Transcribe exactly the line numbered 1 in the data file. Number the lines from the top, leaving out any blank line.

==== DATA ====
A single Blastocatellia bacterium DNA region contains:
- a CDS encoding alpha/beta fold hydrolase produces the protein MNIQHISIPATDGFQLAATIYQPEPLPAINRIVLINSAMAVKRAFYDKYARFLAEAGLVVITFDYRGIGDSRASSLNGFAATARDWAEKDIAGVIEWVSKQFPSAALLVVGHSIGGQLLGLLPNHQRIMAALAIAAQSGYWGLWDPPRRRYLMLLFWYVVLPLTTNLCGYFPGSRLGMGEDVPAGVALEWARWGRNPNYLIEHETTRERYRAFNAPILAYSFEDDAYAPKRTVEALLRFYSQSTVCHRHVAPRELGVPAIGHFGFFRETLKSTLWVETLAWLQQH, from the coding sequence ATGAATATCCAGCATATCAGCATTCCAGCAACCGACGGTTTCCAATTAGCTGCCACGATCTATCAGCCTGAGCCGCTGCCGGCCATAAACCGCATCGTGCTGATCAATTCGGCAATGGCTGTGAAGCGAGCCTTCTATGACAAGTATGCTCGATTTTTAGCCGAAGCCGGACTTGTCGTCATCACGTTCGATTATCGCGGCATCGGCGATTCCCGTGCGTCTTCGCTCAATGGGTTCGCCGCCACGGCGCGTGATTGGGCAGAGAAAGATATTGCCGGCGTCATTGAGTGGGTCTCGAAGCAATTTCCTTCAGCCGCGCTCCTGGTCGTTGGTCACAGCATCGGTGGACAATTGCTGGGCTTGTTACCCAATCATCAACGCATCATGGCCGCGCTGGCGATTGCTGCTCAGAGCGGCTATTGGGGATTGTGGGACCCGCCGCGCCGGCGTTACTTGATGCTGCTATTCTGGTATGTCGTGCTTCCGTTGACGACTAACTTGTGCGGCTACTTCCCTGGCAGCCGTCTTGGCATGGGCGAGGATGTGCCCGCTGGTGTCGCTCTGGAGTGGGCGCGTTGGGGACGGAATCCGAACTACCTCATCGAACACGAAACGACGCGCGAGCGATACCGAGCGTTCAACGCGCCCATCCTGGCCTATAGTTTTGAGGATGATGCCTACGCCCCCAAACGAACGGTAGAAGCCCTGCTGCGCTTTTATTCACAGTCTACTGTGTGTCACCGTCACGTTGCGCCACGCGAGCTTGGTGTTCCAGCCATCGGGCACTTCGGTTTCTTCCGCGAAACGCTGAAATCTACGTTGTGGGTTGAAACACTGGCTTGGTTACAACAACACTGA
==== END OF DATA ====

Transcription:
A single Blastocatellia bacterium DNA region contains: